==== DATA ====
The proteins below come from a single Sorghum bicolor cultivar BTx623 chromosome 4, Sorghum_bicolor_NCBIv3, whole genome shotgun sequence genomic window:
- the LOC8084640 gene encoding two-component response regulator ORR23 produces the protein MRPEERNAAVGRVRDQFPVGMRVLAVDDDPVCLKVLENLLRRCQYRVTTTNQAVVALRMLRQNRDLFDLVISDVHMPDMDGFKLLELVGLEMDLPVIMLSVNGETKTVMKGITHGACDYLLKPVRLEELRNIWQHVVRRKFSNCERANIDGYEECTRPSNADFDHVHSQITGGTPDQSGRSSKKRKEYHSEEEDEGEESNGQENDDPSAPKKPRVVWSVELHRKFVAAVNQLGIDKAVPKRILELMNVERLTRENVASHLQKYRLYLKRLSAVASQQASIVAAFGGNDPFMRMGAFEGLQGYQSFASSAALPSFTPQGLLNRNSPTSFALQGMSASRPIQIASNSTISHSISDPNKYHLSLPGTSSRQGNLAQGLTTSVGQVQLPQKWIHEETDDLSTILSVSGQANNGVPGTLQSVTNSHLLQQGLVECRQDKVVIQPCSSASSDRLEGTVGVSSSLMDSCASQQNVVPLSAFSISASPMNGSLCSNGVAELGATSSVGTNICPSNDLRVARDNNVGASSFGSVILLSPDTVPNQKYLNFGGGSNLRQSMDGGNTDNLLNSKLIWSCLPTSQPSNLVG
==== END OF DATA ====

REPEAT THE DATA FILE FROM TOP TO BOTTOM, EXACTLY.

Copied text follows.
The proteins below come from a single Sorghum bicolor cultivar BTx623 chromosome 4, Sorghum_bicolor_NCBIv3, whole genome shotgun sequence genomic window:
- the LOC8084640 gene encoding two-component response regulator ORR23 produces the protein MRPEERNAAVGRVRDQFPVGMRVLAVDDDPVCLKVLENLLRRCQYRVTTTNQAVVALRMLRQNRDLFDLVISDVHMPDMDGFKLLELVGLEMDLPVIMLSVNGETKTVMKGITHGACDYLLKPVRLEELRNIWQHVVRRKFSNCERANIDGYEECTRPSNADFDHVHSQITGGTPDQSGRSSKKRKEYHSEEEDEGEESNGQENDDPSAPKKPRVVWSVELHRKFVAAVNQLGIDKAVPKRILELMNVERLTRENVASHLQKYRLYLKRLSAVASQQASIVAAFGGNDPFMRMGAFEGLQGYQSFASSAALPSFTPQGLLNRNSPTSFALQGMSASRPIQIASNSTISHSISDPNKYHLSLPGTSSRQGNLAQGLTTSVGQVQLPQKWIHEETDDLSTILSVSGQANNGVPGTLQSVTNSHLLQQGLVECRQDKVVIQPCSSASSDRLEGTVGVSSSLMDSCASQQNVVPLSAFSISASPMNGSLCSNGVAELGATSSVGTNICPSNDLRVARDNNVGASSFGSVILLSPDTVPNQKYLNFGGGSNLRQSMDGGNTDNLLNSKLIWSCLPTSQPSNLVG